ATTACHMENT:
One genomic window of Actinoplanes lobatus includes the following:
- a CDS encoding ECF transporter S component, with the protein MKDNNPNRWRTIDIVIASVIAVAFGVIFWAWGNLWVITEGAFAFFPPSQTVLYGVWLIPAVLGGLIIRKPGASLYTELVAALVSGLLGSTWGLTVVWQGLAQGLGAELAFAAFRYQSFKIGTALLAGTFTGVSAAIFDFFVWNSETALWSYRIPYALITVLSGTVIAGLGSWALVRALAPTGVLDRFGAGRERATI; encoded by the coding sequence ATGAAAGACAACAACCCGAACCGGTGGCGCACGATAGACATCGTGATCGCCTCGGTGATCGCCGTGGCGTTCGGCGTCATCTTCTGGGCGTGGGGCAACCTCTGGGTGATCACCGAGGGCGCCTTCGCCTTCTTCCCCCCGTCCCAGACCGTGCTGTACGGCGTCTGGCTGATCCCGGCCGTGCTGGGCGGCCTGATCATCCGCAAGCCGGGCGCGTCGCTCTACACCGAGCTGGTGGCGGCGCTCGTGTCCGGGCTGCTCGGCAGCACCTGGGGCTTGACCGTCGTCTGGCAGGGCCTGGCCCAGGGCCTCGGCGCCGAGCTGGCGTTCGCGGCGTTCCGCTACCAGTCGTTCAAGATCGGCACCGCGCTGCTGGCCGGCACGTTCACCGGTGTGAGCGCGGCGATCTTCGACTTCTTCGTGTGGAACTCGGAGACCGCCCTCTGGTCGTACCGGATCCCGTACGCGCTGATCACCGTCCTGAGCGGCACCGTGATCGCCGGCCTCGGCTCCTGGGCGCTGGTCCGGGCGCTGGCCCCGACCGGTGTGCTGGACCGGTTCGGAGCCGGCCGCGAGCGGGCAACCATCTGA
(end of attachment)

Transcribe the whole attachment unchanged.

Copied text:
One genomic window of Actinoplanes lobatus includes the following:
- a CDS encoding ECF transporter S component, with the protein MKDNNPNRWRTIDIVIASVIAVAFGVIFWAWGNLWVITEGAFAFFPPSQTVLYGVWLIPAVLGGLIIRKPGASLYTELVAALVSGLLGSTWGLTVVWQGLAQGLGAELAFAAFRYQSFKIGTALLAGTFTGVSAAIFDFFVWNSETALWSYRIPYALITVLSGTVIAGLGSWALVRALAPTGVLDRFGAGRERATI; encoded by the coding sequence ATGAAAGACAACAACCCGAACCGGTGGCGCACGATAGACATCGTGATCGCCTCGGTGATCGCCGTGGCGTTCGGCGTCATCTTCTGGGCGTGGGGCAACCTCTGGGTGATCACCGAGGGCGCCTTCGCCTTCTTCCCCCCGTCCCAGACCGTGCTGTACGGCGTCTGGCTGATCCCGGCCGTGCTGGGCGGCCTGATCATCCGCAAGCCGGGCGCGTCGCTCTACACCGAGCTGGTGGCGGCGCTCGTGTCCGGGCTGCTCGGCAGCACCTGGGGCTTGACCGTCGTCTGGCAGGGCCTGGCCCAGGGCCTCGGCGCCGAGCTGGCGTTCGCGGCGTTCCGCTACCAGTCGTTCAAGATCGGCACCGCGCTGCTGGCCGGCACGTTCACCGGTGTGAGCGCGGCGATCTTCGACTTCTTCGTGTGGAACTCGGAGACCGCCCTCTGGTCGTACCGGATCCCGTACGCGCTGATCACCGTCCTGAGCGGCACCGTGATCGCCGGCCTCGGCTCCTGGGCGCTGGTCCGGGCGCTGGCCCCGACCGGTGTGCTGGACCGGTTCGGAGCCGGCCGCGAGCGGGCAACCATCTGA